Trump accuses FDA of 'a political hit' for not rushing a vaccine before the election

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The Food and Drug Administration commissioner is a Trump appointee.

Donald Trump claimed without evidence Thursday that his own administration was trying to sabotage his reelection bid by delaying a coronavirus vaccine.

"We will have a vaccine so soon you won't even believe it, although they're trying to do a little bit of a political hit," Trump told supporters at a rally in Jacksonville, Florida. "You notice that? 'Let's delay the vaccine, just a little bit.'"

Trump appeared to be referring to reports earlier in the week that the Food and Drug Administration is considering safety rules for a potential vaccine that would likely delay approval until late November at the earliest. Trump has repeatedly suggested he will have a vaccine ready before Election Day.

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On Wednesday, Trump threatened to overrule any FDA safety rules that might slow down his timeline, saying they sound "like a political move."

But it is unclear why Trump thinks his own agency is trying to undermine him politically. The FDA is headed by Stephen Hahn, an oncologist and longtime donor to the Republican National Committee. Trump appointed Hahn in late 2019, with the unanimous support of the GOP Senate majority.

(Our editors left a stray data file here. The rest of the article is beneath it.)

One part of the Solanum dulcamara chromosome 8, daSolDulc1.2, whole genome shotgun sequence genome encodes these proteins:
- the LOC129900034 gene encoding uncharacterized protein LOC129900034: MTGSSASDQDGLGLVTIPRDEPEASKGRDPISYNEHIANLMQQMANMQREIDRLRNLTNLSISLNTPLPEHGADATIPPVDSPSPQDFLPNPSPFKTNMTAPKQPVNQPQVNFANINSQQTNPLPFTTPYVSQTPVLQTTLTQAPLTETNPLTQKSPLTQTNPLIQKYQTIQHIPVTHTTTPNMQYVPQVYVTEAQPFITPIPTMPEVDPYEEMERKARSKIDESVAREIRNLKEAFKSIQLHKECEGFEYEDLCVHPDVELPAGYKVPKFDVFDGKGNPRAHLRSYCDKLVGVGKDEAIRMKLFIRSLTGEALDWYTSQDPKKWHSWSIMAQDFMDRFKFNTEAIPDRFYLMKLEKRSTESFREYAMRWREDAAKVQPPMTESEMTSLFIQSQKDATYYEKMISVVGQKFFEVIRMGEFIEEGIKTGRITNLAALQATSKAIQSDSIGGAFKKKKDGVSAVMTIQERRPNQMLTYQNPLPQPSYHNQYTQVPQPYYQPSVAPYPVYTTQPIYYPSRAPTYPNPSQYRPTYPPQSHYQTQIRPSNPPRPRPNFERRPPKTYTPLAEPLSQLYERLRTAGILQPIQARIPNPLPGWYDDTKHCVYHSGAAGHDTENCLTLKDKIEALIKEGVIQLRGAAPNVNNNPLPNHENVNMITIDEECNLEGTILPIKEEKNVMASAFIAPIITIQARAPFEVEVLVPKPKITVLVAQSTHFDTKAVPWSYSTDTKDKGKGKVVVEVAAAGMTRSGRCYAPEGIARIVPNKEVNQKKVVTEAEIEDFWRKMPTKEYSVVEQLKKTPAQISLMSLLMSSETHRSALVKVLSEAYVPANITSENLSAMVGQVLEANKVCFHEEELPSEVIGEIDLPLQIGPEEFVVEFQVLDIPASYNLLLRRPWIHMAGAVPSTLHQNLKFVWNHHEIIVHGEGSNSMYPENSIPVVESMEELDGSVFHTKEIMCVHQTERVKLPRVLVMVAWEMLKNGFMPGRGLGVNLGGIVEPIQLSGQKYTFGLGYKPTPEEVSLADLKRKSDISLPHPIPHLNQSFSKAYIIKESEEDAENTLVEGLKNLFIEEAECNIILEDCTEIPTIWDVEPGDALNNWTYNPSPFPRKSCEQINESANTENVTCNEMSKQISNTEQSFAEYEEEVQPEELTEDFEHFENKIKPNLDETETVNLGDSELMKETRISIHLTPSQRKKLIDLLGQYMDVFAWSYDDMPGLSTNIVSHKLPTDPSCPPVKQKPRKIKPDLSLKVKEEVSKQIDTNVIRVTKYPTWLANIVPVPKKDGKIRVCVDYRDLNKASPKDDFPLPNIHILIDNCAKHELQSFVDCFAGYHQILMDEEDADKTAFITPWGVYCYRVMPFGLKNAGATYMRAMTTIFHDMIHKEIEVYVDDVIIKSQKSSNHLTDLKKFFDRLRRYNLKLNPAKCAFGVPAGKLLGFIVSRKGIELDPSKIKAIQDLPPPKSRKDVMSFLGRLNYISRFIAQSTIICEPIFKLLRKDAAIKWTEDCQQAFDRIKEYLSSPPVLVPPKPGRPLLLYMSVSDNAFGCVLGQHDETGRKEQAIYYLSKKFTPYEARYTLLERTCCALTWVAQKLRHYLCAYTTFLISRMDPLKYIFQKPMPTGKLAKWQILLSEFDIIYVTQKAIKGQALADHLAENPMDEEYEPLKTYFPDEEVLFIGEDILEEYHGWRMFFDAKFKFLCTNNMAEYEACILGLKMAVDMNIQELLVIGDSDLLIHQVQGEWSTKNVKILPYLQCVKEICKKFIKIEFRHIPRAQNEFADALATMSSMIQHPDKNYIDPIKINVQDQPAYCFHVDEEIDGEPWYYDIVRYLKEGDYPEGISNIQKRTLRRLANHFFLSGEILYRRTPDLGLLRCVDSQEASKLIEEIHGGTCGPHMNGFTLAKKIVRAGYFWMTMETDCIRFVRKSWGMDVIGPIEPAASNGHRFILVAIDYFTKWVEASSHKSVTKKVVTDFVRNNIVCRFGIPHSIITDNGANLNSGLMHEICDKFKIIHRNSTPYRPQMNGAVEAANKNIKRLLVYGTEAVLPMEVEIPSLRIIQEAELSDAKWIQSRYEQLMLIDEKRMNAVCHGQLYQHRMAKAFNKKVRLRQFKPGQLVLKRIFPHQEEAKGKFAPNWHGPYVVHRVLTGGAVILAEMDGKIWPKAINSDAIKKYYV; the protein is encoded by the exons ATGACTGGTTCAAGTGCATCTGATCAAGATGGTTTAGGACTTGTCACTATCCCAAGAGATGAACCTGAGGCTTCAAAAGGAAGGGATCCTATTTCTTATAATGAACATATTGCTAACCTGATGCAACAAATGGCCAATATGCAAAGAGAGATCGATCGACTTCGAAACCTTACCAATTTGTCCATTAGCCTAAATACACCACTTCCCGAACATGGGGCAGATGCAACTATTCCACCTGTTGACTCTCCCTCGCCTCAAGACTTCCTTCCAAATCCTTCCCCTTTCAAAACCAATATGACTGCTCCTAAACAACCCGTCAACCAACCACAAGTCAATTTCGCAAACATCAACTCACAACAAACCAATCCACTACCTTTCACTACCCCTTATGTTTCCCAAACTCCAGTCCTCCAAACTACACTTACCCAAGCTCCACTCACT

Polls show that Trump's botched handling of the COVID-19 pandemic has been a huge albatross for his reelection bid. On average, just about 40% of Americans approve of his handling of the crisis versus almost 57% disapproval, according to FiveThirtyEight.

For months, Trump has tried to convince the American public that vaccines and therapeutic cures are imminent.

"We had a great meeting today with a lot of the great companies and they're going to have vaccines, I think, relatively soon," he promised nearly seven months ago. "And they're going to have something that makes you better — and that's going to actually take place, we think, even sooner."

His rosy predictions have been widely contradicted by medical experts — even his own appointees. Most do not expect a vaccine to be widely available until well into 2021.

Published with permission of The American Independent Foundation.